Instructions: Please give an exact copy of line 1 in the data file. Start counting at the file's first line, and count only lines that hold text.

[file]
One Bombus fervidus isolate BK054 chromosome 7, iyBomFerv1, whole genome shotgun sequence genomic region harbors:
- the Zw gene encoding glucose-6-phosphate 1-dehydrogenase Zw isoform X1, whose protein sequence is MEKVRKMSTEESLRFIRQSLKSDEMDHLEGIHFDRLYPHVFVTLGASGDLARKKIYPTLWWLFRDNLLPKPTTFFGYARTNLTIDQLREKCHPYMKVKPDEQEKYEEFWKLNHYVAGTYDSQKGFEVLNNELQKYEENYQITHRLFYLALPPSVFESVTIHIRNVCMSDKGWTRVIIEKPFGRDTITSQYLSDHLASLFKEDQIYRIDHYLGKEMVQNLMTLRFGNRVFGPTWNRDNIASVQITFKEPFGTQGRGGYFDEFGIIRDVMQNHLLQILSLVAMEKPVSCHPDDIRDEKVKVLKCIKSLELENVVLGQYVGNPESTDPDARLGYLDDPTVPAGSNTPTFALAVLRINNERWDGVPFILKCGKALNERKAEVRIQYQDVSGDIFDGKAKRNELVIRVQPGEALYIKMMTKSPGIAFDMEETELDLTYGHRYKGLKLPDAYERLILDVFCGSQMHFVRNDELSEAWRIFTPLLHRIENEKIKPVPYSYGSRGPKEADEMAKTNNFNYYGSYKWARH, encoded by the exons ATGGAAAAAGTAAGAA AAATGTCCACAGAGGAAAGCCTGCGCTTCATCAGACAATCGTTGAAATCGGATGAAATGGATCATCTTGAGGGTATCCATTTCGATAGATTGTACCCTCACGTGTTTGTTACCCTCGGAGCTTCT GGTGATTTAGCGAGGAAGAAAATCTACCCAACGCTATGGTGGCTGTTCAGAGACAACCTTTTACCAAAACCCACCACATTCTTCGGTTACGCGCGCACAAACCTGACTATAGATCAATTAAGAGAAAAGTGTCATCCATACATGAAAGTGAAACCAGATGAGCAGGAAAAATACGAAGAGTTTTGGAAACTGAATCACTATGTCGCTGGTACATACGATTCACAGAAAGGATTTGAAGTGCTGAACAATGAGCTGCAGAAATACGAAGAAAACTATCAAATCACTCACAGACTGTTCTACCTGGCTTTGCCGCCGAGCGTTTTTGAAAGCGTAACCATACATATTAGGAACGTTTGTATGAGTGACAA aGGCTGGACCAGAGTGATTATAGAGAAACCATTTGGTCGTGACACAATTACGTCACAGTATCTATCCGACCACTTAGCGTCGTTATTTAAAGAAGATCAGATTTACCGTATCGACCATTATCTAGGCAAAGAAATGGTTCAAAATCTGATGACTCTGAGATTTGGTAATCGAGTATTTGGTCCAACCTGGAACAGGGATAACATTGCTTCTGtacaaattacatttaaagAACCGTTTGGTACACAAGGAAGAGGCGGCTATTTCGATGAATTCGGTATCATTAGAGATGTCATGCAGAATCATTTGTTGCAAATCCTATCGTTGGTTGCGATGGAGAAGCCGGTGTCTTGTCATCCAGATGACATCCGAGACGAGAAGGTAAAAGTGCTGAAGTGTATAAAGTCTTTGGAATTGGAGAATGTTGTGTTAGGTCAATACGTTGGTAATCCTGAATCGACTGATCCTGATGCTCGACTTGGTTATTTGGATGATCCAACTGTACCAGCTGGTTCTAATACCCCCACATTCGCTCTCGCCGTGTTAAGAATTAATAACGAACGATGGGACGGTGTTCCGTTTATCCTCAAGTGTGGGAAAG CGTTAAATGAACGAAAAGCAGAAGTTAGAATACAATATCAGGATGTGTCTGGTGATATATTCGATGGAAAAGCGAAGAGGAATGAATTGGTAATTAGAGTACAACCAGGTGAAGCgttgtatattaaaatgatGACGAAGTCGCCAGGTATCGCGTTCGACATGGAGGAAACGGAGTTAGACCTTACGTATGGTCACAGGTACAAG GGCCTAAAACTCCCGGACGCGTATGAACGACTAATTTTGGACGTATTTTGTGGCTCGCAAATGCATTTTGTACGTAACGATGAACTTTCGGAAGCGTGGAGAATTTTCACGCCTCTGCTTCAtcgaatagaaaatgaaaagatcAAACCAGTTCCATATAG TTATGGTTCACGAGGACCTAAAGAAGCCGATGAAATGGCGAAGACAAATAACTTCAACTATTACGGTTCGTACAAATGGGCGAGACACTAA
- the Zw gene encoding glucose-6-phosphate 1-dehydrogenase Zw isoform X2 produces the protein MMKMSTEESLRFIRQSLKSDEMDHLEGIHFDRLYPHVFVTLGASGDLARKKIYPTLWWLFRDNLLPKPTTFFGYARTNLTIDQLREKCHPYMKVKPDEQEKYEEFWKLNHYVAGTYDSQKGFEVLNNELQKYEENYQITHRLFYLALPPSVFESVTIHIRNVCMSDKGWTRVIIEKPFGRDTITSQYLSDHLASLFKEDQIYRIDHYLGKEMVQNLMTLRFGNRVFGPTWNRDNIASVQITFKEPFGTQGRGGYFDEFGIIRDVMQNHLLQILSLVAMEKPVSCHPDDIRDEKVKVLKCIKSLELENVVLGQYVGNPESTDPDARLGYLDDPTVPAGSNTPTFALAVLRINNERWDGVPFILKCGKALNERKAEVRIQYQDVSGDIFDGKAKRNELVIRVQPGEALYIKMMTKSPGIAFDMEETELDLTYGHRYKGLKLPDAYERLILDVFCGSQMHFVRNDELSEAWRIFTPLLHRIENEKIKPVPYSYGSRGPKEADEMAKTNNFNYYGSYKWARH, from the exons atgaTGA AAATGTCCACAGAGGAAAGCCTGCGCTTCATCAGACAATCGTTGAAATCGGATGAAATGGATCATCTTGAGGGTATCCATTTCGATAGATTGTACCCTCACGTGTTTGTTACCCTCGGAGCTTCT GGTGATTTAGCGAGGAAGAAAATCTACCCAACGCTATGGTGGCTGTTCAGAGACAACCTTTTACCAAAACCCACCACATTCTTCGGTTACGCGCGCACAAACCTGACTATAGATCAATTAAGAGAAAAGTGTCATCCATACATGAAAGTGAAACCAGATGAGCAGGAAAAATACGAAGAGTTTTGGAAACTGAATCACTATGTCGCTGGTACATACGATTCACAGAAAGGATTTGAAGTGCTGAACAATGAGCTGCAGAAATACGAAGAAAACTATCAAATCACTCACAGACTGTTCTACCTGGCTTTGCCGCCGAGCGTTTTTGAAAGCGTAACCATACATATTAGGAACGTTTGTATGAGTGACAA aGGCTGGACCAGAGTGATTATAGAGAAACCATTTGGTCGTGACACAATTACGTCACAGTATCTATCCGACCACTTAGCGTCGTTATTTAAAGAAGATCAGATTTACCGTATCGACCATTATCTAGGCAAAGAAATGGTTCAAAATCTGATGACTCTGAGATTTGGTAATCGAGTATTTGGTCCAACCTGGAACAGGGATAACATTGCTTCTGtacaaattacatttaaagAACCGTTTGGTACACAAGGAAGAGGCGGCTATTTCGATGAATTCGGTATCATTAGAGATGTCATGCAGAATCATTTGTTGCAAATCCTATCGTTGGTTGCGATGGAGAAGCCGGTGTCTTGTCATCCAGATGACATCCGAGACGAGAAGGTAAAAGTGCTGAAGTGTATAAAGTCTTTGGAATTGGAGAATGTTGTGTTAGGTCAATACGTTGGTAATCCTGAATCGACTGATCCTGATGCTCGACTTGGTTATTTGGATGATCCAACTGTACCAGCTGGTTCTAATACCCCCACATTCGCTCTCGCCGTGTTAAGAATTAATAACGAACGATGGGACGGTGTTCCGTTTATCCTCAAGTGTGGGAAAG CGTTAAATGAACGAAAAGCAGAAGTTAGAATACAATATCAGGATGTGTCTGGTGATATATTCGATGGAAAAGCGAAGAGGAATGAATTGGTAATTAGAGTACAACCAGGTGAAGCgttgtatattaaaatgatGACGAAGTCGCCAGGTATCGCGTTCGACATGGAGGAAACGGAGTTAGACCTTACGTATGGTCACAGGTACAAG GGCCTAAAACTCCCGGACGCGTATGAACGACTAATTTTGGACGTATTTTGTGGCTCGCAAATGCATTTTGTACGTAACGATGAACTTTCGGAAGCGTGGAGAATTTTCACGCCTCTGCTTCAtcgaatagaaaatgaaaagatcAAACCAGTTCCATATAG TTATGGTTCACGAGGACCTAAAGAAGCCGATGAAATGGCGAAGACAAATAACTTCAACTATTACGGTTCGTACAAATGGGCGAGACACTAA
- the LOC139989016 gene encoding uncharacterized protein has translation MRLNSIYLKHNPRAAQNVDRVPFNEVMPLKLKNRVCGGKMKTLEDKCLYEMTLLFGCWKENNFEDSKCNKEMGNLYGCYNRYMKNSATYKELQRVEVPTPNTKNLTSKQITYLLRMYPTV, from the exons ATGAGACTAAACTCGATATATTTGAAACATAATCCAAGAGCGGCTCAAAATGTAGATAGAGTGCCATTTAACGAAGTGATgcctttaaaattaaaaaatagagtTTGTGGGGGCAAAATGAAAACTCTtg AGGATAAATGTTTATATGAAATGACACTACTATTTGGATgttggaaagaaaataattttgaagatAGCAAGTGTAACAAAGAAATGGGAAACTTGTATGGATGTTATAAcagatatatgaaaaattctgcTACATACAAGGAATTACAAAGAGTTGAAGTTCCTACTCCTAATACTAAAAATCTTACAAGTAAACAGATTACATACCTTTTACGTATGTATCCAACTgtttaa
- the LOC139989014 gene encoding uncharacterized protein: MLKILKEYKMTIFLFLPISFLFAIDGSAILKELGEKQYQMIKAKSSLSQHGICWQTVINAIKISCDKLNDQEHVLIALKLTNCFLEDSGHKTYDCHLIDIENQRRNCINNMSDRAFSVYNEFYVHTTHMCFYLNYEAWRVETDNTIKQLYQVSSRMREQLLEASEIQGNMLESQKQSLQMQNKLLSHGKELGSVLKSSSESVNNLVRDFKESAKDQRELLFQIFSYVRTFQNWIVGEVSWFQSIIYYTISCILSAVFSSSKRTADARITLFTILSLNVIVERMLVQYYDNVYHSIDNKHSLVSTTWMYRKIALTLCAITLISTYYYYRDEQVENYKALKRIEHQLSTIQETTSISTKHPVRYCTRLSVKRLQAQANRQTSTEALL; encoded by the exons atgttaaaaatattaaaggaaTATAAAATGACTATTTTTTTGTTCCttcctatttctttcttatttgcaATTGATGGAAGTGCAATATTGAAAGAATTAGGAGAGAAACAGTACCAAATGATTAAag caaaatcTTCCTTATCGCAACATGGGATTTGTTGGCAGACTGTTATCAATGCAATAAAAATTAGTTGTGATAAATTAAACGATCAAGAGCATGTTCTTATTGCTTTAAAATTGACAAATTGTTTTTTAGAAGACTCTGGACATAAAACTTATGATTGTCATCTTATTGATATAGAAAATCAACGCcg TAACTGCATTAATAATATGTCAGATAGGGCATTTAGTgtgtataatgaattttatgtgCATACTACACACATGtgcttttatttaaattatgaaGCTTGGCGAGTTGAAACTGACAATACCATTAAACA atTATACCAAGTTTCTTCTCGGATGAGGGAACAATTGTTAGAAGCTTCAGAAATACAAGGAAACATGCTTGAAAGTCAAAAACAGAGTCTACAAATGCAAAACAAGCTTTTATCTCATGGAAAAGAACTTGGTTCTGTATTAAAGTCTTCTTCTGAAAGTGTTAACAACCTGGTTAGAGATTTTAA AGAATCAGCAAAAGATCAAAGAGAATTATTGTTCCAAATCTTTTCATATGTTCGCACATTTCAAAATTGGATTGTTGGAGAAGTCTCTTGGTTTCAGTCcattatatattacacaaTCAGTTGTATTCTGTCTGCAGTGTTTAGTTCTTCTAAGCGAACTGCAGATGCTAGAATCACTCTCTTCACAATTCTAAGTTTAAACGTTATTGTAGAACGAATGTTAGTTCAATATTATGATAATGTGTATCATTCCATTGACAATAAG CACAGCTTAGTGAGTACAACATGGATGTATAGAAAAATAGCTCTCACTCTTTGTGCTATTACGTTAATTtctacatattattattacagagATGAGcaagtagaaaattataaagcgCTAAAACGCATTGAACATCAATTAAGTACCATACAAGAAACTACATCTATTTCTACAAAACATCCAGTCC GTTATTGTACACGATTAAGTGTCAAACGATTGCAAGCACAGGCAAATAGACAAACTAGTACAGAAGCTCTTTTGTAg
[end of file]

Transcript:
One Bombus fervidus isolate BK054 chromosome 7, iyBomFerv1, whole genome shotgun sequence genomic region harbors: